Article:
I don't know what it is with Seattle, but I can't set foot in that town without immediately finding myself in an adventure. Last time around, I wound up on a boat with friends of friends of friends. Not that I'm complaining, you know. When I see people flinging themselves into fun, and they extend a hand back my way, I'm quick to grab it. So I found myself in the back of a work truck of Uriah, a friend of my mountaineering friend Sarah, heading into the mountains. My train had brought me into Seattle in the afternoon, and we left the city after sunset. They had a plan, I had a camera, and at nightfall we threw packs on and marched into the woods on a trail none of us had hiked before, searching for a lake none of us could see, on a trail that would split, turn back on itself, and finally completely disappear into the remaining high-altitude snow here in the shoulder season of the Cascades.
The hike would be short and steep. Three and a half miles anywhere else and I wouldn't bat an eye, but I'm out here keeping pace with two very strong hikers who are making small talk by telling me about recent vertical ascents in snow and glaciers they've spent time getting to know. Everything is soaked, too. Going higher brings as to muddy climbs where roots are our lifelines. We pass through rock gardens that make me proud of how well my ankles are doing considering I'm only wearing trail runners. But I don't find myself envious of their boots until we finally hit the snow, which the recent warmth and rain is really accentuating my post-holing form. Not wanting to show off, I take breaks from driving my bare ankles a foot down into the snow but slipping and falling on my ass for a few feet at a time.
I'd be lying if I said we weren't all smiling the entire time, pausing occasionally to be in awe of the noble pines that grow here. The reward for this silly hike though comes two-fold in an easy descent back down from the snow line to this lake that we've been worried we already passed for half an hour, and finding only one other tent on its shore. But we're suddenly realizing its after midnight and we still need to make dinner. A fire is in order, and the next hour and a half becomes a comedy sketch as we try desperately to get something bigger than hot coals going with nothing but soaking wet wood all around us. Still, we make due and eat well. I've even managed to bring chocolate along for desert.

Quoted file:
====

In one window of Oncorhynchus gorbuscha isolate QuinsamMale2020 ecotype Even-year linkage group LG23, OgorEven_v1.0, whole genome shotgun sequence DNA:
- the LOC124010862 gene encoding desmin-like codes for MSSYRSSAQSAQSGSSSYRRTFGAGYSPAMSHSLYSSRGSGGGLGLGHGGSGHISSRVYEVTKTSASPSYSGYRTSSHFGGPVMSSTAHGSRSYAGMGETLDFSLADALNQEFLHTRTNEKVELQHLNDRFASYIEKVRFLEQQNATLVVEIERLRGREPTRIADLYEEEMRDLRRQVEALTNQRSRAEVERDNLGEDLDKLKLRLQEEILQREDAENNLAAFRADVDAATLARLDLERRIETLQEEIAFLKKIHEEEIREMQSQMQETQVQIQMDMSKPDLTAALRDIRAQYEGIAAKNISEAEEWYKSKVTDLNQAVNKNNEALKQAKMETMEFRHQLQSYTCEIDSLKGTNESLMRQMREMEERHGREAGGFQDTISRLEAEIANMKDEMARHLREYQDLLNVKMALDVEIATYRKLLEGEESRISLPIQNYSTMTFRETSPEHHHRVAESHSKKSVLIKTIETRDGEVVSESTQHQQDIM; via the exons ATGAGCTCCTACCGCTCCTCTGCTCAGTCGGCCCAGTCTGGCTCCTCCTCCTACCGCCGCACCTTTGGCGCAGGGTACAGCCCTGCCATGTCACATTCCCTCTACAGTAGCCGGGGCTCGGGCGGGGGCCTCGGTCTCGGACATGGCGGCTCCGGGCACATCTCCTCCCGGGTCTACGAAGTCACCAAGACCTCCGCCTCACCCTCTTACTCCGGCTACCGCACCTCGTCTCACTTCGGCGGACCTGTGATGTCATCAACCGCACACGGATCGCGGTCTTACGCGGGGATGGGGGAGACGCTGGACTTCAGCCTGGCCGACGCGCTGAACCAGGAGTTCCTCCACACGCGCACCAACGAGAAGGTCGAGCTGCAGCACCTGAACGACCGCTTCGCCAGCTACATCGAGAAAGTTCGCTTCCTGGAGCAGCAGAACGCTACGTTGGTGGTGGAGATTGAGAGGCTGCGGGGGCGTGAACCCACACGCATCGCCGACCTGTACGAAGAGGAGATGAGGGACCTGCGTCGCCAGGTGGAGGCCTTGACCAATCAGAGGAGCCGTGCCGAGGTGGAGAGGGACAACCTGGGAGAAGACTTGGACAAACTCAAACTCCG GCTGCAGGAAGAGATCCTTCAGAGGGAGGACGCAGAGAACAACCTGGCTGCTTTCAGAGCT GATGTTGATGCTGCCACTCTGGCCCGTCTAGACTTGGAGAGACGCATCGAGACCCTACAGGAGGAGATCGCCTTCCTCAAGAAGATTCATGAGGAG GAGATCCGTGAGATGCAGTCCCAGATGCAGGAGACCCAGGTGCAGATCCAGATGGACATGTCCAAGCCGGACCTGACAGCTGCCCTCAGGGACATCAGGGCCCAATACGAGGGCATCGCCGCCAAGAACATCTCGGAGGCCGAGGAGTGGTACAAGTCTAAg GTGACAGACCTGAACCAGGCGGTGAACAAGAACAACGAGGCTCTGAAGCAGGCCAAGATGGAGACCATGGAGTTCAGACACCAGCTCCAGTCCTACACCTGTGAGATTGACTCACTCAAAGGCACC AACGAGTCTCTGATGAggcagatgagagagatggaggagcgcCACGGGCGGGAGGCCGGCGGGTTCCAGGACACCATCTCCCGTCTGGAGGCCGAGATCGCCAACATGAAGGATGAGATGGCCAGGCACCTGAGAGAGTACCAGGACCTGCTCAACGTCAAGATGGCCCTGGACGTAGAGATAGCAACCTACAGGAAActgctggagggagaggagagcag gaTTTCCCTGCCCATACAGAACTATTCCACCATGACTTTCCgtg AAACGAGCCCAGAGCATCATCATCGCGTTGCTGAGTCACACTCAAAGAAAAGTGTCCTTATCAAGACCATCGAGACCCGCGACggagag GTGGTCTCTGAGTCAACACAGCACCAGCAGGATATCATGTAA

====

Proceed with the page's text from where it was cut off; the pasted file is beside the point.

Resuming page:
My excitement's too high though, and I only get four or maybe five hours of sleep before first light has me out of my hammock and blown away by a white wall of fog the surrounds ourselves and the other still-unknown tent occupants. My phone's dead, of course, but luckily my Fuji is squirreled away in a dry sack and I wander into the chill and mist. Lake Blanca has a waterfall which made for wonderful ambient noise the night before, and I'm keen on bumbling down the side of it with no apparent trail and no one knowing where I am. This is not a smart thing to do.
But halfway down I realize that and turn back finding our neighbors are now awake. They and I exchange pleasantries, and I apologize profusely for any noise my friends and I made coming down to camp last night. They're quick to head out, though, and suddenly this amazing place has been left to my slowly-waking group.
Rock-crossings and log-crossings make up the morning, and I manage to dunk both my feet at least once into the icy lake, but it actually feels right to connect with its turquoise water. And really, it is vibrantly turquoise to a point that doesn't make sense. It makes for a great backdrop to eat a trailmix breakfast while Sarah and Uriah have Fancy Coffee.
But by 11am, day hikers start arriving in large groups and we figure we've hogged this place quite enough and make our way back down.
This trail, while hilariously challenging in the dark, is of course breathtaking in the daylight. The snow crossings which seamed impossible the night before have a clear line through them, but as we make our way down we're passing larger and larger numbers of people heading up. Blanca Lake, it seems, is a really popular destination and a warm Saturday has filled up the trail's parking lot. I feel like my friends are geniuses for heading out Friday night, as our solitude in the beautiful place would have never happened a day later as we pass by nearly fifty people heading up. They all want to know if how much longer it is to the lake, and if it's too foggy.
We're not totally sure how to answer. Our clothes are covered in mud from the night before, but our responses remain positive and we stay vague in assurance that it's worth the hike up.